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Sources: Country authorities; and staff estimates and projections.1/ Coverage of debt: The general government. Definition of external debt is Residency-based.2/ The underlying PV of external debt-to-GDP ratio under the public DSA differs from the external DSA with the size of differences depending on exchange rates projections.3/ Debt service is defined as the sum of interest and amortization of medium and long-term, and short-term debt.4/ Gross financing need is defined as the primary deficit plus debt service plus the stock of short-term debt at the end of the last period and other debt creating/reducing flows.5/ Defined as a primary deficit minus a change in the public debt-to-GDP ratio ((-): a primary surplus), which would stabilizes the debt ratio only in the year in question.6/ Historical averages are generally derived over the past 10 years, subject to data availability, whereas projections averages are over the first year of projection and the next 10 years.
Table 3.

Haiti: Sensitivity Analysis for Key Indicators of Public and Publicly Guaranteed External Debt, 2020–40

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Sources: Country authorities; and staff estimates and projections.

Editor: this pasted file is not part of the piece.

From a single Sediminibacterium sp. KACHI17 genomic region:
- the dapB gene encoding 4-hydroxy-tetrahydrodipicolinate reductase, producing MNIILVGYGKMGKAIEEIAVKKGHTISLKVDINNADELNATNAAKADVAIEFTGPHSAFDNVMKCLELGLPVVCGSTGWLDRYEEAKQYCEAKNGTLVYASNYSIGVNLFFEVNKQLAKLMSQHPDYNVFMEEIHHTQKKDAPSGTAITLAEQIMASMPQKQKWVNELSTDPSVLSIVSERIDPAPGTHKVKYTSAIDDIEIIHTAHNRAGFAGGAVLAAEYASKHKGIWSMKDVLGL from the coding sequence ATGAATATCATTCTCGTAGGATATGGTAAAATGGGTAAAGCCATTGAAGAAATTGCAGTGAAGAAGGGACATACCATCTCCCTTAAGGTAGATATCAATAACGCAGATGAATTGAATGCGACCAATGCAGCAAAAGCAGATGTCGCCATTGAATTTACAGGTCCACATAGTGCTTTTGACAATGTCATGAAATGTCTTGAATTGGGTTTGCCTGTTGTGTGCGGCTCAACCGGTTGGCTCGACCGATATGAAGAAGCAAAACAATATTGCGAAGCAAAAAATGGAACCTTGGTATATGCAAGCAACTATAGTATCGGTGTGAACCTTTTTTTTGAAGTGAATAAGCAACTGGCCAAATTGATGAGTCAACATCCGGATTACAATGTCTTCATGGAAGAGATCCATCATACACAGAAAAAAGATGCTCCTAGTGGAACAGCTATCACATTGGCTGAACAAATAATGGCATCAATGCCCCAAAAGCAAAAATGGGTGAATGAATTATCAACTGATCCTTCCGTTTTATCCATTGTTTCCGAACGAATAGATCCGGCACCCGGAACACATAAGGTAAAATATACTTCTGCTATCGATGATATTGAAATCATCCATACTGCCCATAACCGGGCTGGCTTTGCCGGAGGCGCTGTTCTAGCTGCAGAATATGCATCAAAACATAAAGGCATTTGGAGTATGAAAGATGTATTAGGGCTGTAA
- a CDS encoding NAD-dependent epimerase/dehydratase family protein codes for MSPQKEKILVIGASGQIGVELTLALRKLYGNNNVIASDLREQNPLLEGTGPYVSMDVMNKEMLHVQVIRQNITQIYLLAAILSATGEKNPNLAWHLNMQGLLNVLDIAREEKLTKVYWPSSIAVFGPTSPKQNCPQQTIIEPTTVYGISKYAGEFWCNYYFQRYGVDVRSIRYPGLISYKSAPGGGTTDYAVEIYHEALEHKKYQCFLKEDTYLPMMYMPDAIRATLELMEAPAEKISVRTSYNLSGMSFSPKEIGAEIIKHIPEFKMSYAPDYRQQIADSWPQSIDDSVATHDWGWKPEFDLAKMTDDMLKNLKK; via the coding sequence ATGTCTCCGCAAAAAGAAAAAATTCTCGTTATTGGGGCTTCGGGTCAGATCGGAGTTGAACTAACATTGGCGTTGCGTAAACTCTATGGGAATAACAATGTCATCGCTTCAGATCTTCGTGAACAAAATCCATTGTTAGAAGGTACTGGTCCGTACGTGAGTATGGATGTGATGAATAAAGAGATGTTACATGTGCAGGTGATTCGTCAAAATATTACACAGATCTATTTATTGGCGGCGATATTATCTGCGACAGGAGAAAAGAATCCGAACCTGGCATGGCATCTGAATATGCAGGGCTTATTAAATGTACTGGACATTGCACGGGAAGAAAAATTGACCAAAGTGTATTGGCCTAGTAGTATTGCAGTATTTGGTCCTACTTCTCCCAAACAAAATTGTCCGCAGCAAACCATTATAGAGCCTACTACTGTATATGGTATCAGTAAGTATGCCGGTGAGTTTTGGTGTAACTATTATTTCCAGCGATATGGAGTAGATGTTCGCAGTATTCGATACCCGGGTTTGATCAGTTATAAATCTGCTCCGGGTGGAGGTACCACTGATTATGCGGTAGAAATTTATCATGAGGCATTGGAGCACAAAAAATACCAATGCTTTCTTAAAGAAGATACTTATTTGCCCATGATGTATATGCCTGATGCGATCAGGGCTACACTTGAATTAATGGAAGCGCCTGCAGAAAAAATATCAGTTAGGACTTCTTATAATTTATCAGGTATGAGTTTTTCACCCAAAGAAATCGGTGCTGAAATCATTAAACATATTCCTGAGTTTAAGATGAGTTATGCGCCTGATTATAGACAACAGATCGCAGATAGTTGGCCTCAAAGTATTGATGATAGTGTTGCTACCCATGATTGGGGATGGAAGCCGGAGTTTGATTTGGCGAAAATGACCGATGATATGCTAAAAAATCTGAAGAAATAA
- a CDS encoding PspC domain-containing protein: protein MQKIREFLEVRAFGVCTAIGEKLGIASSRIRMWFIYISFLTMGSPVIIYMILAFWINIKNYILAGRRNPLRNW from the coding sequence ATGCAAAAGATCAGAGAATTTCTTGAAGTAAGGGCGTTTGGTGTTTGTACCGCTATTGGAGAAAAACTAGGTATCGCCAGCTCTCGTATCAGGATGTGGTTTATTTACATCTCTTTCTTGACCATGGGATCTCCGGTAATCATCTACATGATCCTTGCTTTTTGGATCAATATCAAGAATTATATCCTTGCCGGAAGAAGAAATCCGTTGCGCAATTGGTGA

A bold value indicates a breach of the threshold.

Variables include real GDP growth, GDP deflator (in U.S. dollar terms), non-interest current account in percent of GDP, and non-debt creating flows.

Includes official and private transfers and FDI.

Table 4.

Haiti: Sensitivity Analysis for Key Indicators of Public Debt, 2020–40

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Sources: Country authorities; and staff estimates and projections.

A bold value indicates a breach of the benchmark.

Variables include real GDP growth, GDP deflator and primary deficit in percent of GDP.

Includes official and private transfers and FDI.

1

Guidance Note on the Bank-Fund Debt Sustainability Framework for Low-Income Countries, February 2018.

2

This DSA assumes that debt service to the IMF falling due in the 24 months from April 14, 2020 will be covered under the Catastrophe Containment and Relief Trust Fund (CCRTF), subject to availability of resources and decisions of the Executive Board of the IMF.

Haiti: Request for Disbursement Under the Rapid Credit Facility-Press Release; Staff Report; and Statement by the Executive Director for Haiti
Author: International Monetary Fund. Western Hemisphere Dept.